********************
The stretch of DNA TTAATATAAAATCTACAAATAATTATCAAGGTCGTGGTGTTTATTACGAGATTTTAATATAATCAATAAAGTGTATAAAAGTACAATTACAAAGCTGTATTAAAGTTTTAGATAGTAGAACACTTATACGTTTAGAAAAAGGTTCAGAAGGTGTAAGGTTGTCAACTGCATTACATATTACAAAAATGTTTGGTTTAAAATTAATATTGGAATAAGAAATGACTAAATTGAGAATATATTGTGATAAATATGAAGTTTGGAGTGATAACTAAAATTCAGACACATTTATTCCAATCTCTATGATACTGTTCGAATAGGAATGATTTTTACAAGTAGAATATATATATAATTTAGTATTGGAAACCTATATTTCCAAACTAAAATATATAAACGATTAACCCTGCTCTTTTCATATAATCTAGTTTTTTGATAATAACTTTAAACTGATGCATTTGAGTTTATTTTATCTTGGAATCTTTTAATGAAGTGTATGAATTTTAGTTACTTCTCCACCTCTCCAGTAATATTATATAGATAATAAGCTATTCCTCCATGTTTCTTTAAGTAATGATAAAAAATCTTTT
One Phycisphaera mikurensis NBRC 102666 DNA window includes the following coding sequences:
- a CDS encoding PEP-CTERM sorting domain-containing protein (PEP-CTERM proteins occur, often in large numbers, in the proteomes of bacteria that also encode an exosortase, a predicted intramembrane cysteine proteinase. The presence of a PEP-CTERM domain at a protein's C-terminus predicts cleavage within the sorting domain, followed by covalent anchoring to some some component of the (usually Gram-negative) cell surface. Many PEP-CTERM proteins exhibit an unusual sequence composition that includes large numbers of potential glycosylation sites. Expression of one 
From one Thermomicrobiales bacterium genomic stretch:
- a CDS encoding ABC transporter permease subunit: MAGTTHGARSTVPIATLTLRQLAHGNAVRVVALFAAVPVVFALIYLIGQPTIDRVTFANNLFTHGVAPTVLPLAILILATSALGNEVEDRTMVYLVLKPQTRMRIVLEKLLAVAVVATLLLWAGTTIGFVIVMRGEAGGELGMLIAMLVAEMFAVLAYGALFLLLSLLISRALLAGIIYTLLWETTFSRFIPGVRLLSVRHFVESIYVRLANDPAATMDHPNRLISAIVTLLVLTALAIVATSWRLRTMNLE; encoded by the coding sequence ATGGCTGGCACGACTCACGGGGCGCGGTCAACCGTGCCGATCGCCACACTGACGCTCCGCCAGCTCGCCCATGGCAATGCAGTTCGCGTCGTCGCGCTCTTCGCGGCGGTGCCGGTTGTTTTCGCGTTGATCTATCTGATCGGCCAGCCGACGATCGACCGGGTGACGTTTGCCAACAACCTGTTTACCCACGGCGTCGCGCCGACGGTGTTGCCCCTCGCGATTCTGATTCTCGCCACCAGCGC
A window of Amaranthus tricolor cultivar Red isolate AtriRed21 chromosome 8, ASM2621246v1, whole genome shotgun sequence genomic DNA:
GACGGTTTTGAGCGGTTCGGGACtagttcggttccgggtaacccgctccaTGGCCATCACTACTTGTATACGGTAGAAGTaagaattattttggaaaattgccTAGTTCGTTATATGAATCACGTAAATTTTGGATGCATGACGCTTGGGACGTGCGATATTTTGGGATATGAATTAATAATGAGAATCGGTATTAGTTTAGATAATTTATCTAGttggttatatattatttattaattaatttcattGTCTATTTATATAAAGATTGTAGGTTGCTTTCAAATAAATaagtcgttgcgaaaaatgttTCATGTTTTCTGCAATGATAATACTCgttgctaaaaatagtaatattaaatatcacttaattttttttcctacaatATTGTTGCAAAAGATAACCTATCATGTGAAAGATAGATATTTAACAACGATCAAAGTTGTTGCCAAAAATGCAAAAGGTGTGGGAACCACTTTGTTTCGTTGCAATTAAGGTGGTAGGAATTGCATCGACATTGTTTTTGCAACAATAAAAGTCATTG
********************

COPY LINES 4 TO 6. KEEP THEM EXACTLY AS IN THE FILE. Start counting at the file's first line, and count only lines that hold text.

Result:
From one Thermomicrobiales bacterium genomic stretch:
- a CDS encoding ABC transporter permease subunit: MAGTTHGARSTVPIATLTLRQLAHGNAVRVVALFAAVPVVFALIYLIGQPTIDRVTFANNLFTHGVAPTVLPLAILILATSALGNEVEDRTMVYLVLKPQTRMRIVLEKLLAVAVVATLLLWAGTTIGFVIVMRGEAGGELGMLIAMLVAEMFAVLAYGALFLLLSLLISRALLAGIIYTLLWETTFSRFIPGVRLLSVRHFVESIYVRLANDPAATMDHPNRLISAIVTLLVLTALAIVATSWRLRTMNLE; encoded by the coding sequence ATGGCTGGCACGACTCACGGGGCGCGGTCAACCGTGCCGATCGCCACACTGACGCTCCGCCAGCTCGCCCATGGCAATGCAGTTCGCGTCGTCGCGCTCTTCGCGGCGGTGCCGGTTGTTTTCGCGTTGATCTATCTGATCGGCCAGCCGACGATCGACCGGGTGACGTTTGCCAACAACCTGTTTACCCACGGCGTCGCGCCGACGGTGTTGCCCCTCGCGATTCTGATTCTCGCCACCAGCGC
A window of Amaranthus tricolor cultivar Red isolate AtriRed21 chromosome 8, ASM2621246v1, whole genome shotgun sequence genomic DNA: